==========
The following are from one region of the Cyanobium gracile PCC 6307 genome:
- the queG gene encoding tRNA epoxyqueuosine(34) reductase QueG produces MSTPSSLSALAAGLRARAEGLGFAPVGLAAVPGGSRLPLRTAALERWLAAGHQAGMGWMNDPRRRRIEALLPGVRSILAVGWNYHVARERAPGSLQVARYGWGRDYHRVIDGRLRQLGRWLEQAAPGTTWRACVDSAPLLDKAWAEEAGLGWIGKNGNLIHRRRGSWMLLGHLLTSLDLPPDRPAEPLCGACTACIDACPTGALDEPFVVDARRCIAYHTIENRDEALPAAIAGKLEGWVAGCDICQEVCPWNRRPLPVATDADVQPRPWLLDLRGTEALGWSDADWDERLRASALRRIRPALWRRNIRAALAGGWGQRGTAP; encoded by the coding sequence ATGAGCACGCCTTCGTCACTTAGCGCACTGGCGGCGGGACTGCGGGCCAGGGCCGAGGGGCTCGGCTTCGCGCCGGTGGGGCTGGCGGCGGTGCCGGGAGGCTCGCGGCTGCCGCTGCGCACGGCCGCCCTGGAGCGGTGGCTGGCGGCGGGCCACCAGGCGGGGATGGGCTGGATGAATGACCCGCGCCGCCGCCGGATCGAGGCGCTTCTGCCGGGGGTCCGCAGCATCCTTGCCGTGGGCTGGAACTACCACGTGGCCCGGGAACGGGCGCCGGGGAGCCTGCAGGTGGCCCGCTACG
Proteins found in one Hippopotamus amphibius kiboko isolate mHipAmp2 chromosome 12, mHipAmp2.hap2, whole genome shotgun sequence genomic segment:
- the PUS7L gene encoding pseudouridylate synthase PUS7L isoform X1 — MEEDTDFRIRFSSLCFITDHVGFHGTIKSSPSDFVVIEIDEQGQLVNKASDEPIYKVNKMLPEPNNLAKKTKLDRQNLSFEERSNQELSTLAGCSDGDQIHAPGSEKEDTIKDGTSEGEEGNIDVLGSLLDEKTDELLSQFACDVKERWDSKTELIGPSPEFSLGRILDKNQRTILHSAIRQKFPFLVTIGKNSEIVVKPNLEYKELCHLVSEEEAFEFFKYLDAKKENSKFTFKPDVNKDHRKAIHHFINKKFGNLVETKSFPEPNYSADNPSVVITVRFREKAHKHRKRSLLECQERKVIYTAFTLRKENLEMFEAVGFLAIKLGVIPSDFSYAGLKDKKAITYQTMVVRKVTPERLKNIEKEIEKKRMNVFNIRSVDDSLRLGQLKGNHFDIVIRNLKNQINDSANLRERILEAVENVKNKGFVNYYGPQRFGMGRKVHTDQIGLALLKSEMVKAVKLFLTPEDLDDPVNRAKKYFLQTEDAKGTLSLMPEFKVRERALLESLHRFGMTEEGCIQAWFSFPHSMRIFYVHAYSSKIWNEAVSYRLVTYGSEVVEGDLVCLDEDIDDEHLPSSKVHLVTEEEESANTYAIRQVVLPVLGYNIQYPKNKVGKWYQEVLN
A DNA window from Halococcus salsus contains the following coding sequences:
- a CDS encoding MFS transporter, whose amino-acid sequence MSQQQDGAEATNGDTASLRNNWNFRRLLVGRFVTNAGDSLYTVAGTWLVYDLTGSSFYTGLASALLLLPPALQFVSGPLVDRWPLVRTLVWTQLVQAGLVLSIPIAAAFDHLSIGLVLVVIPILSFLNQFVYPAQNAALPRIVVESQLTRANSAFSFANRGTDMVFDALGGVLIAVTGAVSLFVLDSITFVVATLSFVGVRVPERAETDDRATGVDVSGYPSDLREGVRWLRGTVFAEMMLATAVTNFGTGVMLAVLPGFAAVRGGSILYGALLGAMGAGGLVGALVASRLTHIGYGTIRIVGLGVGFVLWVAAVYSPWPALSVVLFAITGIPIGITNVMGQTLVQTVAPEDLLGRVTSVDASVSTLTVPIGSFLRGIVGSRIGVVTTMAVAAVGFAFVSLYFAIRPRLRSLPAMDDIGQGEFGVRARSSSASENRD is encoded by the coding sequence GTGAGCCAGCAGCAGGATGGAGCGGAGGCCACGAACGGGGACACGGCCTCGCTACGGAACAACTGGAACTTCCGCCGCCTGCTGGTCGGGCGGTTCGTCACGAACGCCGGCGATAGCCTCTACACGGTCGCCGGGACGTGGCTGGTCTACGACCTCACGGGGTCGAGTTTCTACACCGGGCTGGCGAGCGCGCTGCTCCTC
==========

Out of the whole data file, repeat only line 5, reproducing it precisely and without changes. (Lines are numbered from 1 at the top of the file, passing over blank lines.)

A DNA window from Halococcus salsus contains the following coding sequences: